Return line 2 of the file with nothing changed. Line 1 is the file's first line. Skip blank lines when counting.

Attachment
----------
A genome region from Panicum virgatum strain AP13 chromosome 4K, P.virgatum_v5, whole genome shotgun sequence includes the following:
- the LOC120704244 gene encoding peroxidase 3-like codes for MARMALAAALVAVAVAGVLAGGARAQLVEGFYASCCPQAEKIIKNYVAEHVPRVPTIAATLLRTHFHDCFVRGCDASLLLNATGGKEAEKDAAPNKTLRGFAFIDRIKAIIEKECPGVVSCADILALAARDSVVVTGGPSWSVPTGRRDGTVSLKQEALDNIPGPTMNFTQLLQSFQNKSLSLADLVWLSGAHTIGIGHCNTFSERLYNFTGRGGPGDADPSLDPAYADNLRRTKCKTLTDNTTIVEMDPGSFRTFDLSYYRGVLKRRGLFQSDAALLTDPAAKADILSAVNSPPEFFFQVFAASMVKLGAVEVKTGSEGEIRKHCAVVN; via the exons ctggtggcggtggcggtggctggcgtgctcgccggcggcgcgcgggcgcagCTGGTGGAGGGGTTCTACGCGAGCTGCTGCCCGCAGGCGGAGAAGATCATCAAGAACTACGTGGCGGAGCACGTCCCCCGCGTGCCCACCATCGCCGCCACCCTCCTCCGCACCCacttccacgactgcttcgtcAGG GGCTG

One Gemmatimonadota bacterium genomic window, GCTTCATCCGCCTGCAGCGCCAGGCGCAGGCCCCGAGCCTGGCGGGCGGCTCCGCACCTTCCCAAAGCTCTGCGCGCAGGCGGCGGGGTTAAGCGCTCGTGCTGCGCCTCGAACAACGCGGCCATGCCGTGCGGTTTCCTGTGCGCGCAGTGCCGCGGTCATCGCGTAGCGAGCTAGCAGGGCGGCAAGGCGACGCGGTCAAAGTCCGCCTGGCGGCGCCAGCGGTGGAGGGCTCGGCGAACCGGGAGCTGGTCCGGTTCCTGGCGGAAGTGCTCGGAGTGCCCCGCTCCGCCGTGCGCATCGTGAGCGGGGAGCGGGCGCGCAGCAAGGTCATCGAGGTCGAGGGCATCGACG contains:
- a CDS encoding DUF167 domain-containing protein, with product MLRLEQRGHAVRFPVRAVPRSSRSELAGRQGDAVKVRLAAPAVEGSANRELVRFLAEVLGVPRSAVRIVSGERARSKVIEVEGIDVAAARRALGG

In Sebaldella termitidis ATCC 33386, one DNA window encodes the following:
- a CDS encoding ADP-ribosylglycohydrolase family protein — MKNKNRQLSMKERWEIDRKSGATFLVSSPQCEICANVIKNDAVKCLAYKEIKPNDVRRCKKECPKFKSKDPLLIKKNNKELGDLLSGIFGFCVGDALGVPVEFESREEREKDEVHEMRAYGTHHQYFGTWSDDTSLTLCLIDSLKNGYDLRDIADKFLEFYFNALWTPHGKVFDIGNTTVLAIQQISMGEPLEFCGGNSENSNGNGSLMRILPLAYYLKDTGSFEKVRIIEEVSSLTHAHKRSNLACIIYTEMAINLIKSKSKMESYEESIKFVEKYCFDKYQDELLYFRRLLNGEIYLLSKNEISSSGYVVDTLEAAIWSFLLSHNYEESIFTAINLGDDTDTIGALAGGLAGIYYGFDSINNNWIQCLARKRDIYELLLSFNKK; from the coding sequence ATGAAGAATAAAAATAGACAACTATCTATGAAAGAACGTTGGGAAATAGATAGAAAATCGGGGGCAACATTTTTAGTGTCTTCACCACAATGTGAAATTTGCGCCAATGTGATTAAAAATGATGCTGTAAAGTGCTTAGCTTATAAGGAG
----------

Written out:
- the LOC120704244 gene encoding peroxidase 3-like codes for MARMALAAALVAVAVAGVLAGGARAQLVEGFYASCCPQAEKIIKNYVAEHVPRVPTIAATLLRTHFHDCFVRGCDASLLLNATGGKEAEKDAAPNKTLRGFAFIDRIKAIIEKECPGVVSCADILALAARDSVVVTGGPSWSVPTGRRDGTVSLKQEALDNIPGPTMNFTQLLQSFQNKSLSLADLVWLSGAHTIGIGHCNTFSERLYNFTGRGGPGDADPSLDPAYADNLRRTKCKTLTDNTTIVEMDPGSFRTFDLSYYRGVLKRRGLFQSDAALLTDPAAKADILSAVNSPPEFFFQVFAASMVKLGAVEVKTGSEGEIRKHCAVVN; via the exons ctggtggcggtggcggtggctggcgtgctcgccggcggcgcgcgggcgcagCTGGTGGAGGGGTTCTACGCGAGCTGCTGCCCGCAGGCGGAGAAGATCATCAAGAACTACGTGGCGGAGCACGTCCCCCGCGTGCCCACCATCGCCGCCACCCTCCTCCGCACCCacttccacgactgcttcgtcAGG GGCTG